No Grace from which to Fall
A work of fan fiction based upon "Nightbreed", as masterfully written and directed by Clive Barker.
Author's note: Listen, anyone who happens across this story and decides he can handle the R-rating – this story is rated R for a reason. It's horror, plain and simple, Barker style horror, bloody, violent and more than a little psychotic. This is Peloquin I'm writing about, remember? He eats people. I'm not kidding with this warning.
So that while the original movie was indeed rated R, and so I doubt anyone who cannot take the rating would want to read this story, I still must ask you to be careful about this. It's not exactly for those of a weak stomach.
Whisper our names - we hear, we hear
Beloved monsters all
And if your gods would damn us, if your gods would damn us
That's alright - we have
No grace from which to fall
Talis Kimberley / Tribes of the Moon
They had shotguns, plenty of those, long deadly rods of shining metal gripped firmly in each hand, as if they were any protection at all against the night. They flaunted them often and loudly, sending rogue bullets into the undergrowth, shooting blindly in the thick, primal forest. None of the shots found its target, but the rustling of bushes grew louder sometimes, as if something was moving within, startled by the noise and smoke. In the air hovered raw fear clouding and choking.
Hours had passed already on the hunt, and the moon was high in the starry heavens, still a good while away from dawn. In the night the things that made humanity hide under its bed, or take up a shotgun and hunt them down, had an edge. The dark loved them, and they loved it in return, unafraid and unwavering, proud.
But the truth was, that at this point, Peloquin no longer cared if he lived or died.
The bushes made faint sounds as he ducked beneath them, grasping frantically for the chance to catch his laboring breath. Hours on the hunt, running, helpless, fire, guns behind him, men crazier, crueler than the Beast, the waning night. All the while he could smell them, minutes behind him always, and it drove him mad, that and the sound of footfalls, and the bullets.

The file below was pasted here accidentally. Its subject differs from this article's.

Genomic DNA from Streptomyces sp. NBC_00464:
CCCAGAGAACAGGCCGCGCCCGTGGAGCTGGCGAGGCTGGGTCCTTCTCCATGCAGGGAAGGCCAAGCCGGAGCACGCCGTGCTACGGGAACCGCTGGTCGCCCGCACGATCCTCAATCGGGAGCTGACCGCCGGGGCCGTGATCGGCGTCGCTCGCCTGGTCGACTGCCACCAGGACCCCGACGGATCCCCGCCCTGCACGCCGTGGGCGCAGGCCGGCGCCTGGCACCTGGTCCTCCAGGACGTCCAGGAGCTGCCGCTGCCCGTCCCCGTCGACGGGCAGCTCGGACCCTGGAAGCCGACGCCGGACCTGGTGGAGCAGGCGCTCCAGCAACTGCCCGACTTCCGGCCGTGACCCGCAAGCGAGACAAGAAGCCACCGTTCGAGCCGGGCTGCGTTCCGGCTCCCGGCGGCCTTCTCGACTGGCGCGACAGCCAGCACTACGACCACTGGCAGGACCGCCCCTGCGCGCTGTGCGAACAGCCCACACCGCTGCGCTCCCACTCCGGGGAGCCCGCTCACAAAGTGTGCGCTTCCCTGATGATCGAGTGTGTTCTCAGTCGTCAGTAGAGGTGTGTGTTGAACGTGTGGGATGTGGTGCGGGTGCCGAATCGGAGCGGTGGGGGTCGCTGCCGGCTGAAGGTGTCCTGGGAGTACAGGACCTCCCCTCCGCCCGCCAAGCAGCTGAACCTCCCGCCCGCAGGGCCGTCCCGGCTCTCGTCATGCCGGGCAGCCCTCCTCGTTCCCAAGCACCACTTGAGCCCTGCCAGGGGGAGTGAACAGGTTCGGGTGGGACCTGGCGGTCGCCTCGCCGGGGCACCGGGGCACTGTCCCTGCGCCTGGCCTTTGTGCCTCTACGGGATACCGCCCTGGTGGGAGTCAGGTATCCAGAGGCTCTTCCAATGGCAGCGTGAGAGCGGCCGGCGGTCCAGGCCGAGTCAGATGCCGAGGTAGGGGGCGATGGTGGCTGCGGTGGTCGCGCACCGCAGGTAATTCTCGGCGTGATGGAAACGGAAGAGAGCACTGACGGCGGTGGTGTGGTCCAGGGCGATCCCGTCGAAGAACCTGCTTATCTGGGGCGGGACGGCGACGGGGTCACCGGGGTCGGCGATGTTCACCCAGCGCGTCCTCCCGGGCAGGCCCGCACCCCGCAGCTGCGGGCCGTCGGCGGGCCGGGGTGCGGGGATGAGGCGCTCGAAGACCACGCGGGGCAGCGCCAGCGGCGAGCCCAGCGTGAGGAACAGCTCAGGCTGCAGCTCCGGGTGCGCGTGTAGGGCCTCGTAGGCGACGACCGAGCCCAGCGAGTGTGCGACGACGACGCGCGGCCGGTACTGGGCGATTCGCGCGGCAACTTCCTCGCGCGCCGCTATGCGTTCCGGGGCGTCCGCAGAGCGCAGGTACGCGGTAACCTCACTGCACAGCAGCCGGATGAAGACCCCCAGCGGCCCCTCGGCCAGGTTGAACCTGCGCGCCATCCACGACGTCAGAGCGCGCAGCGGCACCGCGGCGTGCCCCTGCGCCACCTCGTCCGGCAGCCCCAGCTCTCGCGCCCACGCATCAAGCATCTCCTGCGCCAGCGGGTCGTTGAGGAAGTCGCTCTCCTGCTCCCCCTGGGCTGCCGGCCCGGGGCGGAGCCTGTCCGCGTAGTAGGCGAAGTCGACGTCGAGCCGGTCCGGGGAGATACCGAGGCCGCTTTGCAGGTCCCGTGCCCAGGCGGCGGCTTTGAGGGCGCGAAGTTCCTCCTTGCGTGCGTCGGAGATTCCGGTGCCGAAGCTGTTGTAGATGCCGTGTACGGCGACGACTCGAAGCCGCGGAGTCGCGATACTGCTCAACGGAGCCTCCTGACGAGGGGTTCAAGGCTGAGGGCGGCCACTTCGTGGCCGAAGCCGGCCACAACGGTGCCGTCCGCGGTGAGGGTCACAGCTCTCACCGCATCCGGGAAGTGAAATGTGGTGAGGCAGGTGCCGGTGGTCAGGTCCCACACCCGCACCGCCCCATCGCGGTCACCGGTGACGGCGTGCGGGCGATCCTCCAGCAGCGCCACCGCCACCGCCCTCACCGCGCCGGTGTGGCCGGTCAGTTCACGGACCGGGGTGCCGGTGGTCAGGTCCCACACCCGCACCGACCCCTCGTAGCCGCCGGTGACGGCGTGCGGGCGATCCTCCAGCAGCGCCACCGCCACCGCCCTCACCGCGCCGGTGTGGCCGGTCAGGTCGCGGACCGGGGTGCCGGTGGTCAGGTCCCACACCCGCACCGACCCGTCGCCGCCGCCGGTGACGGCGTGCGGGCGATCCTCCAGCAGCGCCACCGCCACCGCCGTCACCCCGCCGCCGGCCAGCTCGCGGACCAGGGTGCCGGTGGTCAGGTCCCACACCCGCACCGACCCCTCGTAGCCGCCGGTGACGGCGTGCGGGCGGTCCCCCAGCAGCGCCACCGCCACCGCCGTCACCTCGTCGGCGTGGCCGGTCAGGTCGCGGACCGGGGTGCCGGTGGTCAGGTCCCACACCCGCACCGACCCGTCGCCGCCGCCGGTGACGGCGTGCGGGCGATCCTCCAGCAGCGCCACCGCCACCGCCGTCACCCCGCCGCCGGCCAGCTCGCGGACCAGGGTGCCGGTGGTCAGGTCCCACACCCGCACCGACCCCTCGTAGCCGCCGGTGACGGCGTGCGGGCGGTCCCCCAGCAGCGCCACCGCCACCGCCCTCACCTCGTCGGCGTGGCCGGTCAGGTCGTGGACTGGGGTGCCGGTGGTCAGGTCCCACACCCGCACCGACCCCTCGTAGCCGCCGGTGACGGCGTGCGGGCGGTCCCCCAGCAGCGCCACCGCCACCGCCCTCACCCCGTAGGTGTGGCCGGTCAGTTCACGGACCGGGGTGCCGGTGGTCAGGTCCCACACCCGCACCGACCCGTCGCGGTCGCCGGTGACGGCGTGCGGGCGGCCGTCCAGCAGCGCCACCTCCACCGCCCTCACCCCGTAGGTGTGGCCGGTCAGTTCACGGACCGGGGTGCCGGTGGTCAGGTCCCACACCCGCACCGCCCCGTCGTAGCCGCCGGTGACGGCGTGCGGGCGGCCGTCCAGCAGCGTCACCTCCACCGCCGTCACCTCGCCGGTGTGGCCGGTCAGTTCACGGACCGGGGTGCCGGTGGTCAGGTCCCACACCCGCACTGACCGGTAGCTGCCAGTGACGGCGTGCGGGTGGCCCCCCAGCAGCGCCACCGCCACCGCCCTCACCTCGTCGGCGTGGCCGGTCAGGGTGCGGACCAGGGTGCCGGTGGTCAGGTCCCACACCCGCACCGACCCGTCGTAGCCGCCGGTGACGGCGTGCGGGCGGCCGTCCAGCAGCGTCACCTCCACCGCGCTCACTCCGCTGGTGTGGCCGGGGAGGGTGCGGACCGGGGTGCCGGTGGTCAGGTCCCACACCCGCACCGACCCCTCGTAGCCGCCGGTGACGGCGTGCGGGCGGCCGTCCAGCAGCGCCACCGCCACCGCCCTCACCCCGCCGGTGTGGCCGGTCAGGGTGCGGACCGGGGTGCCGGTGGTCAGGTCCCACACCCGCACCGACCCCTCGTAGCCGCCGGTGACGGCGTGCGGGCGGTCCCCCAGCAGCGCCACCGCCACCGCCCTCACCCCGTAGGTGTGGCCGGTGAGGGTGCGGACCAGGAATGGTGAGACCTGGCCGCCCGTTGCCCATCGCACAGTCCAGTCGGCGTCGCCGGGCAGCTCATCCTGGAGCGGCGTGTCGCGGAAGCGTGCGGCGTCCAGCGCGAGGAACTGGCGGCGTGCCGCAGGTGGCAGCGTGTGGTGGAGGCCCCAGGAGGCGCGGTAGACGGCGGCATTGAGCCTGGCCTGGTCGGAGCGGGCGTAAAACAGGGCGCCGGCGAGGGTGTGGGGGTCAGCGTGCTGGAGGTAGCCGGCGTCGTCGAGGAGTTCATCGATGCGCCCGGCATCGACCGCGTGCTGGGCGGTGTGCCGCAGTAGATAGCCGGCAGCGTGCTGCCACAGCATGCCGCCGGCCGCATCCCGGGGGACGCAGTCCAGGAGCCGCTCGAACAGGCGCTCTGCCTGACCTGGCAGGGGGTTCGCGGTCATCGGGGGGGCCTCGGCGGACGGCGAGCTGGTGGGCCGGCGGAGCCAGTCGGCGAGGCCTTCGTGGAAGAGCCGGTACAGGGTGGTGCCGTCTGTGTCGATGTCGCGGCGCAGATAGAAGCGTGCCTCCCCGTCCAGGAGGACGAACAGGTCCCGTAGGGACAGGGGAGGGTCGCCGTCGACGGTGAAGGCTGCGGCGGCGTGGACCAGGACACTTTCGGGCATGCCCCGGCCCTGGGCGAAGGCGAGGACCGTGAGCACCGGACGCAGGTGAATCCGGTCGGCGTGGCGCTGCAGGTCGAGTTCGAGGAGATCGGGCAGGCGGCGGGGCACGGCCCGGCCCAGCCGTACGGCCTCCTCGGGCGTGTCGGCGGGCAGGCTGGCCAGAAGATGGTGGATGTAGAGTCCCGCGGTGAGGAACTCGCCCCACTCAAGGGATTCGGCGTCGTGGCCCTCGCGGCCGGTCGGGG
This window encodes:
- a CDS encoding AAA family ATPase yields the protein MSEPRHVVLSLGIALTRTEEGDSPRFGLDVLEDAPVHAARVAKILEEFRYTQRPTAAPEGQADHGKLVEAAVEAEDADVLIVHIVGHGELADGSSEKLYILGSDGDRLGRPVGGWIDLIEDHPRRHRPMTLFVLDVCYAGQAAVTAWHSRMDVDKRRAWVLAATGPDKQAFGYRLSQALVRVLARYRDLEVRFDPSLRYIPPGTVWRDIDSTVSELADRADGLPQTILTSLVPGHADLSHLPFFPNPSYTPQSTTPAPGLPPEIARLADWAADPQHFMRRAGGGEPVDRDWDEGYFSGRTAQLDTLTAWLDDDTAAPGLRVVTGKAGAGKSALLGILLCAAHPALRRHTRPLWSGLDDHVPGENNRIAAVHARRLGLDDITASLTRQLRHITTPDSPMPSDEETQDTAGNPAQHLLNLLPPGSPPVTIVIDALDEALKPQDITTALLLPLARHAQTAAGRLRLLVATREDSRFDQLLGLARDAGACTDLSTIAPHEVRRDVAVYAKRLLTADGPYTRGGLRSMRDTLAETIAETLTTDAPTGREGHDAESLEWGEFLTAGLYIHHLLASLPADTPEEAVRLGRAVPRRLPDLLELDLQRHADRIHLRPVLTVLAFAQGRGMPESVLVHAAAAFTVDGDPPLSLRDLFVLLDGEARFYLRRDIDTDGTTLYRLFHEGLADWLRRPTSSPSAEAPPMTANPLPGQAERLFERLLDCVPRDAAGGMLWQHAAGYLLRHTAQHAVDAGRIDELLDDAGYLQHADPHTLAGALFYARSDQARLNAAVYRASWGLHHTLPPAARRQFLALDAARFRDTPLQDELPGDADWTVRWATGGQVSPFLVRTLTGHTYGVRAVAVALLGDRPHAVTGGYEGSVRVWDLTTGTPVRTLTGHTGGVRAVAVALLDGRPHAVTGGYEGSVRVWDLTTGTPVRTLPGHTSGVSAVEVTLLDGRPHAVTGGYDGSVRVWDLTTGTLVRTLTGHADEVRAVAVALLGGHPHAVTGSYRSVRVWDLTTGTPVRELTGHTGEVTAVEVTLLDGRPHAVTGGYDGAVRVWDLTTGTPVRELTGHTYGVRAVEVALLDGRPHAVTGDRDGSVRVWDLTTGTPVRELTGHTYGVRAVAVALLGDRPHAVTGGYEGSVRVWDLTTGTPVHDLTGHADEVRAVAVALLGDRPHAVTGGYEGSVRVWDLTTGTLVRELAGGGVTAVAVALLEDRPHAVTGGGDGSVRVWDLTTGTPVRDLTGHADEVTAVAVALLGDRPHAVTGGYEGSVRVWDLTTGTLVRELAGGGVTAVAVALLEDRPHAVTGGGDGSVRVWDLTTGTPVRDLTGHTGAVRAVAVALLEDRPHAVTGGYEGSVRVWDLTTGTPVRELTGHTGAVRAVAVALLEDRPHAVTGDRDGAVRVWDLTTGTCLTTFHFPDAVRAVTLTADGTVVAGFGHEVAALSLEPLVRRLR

He closed his eyes and curled up in the scarce hiding place, sufficient only for moments before they would be on him again. A sharp pain leaped up from his gut and up his spine – ravaging, gnawing hunger, after two weeks of forced fasting turned from a dim memory to a crippling need.
Blood pounded in his ears, and he tried not to think about blood.
Blood, warm, salty blood, meat to calm the Beast, and then run, because it would be dawn soon…
He was not supposed to be the one hunted.
He thrashed under the cover of the leafs in a sudden motion of pain and frustration, and at once the rushing feet stopped, oil lanterns raised, horrible light out to get him. Hunted for all his life, scarce thirty years, but every moment, hunted like an animal.
Would that he could hunt on them – but he could never, because he was not an animal after all.
But gods, he was hungry…
With an agile leap, he was on his feet and sprinting away, seeking cover in the night. The night was always a cover to his kind, always a shield, always a comfort. Not tonight. They were after him. He never harmed them. He never went anywhere near them. He hid from them, from the day he was born, in ruined buildings, in empty woods, wherever was possible, because that was the life of the Nightbreed, because they would not have him among them, and he would not force them to.
Not an animal, starving and hunted in the night…
The Beast laughed in its mighty throne within Peloquin's skull, and the sound echoed and shattered over the fragile walls of his mind.
No, not an animal – thinking, knowing, understanding. The Naturals were close, they had shotguns, they had fire, they had the dawn. He heard they drew comfort and hope from the dawn, and found it more frightening than all their weapons.
They were always there, and they dug him out, and called him a monster and an animal, and now he was running.
He didn't have to run, the Beast reminded him quietly, pounding the insistent hunger against his crumbling resolve. He could stop, turn around, fight them tooth and claw until the dawn, even half starved he could probably take some of them to the night with him.
No, not an animal, not a monster, not what they hated and hunted. Run.
Run. Away from the town, lights in the distance, away into the thick woods, bushes, undergrowth, comforting darkness, sheltering shadows. The sounds of the night hovered in the air, driving his senses to predatory keenness, his mind to a primal state, blind feeling, hunger, fear and rage. Footfalls, men shouting, the high, round moon, cursed light. Shotguns! A bullet shrieked inches away from his shoulder and he jumped aside, startled and panting. He glanced back; guns could not harm him, but the thundering noise, and the cursed light, why did they have to bring light with them everywhere?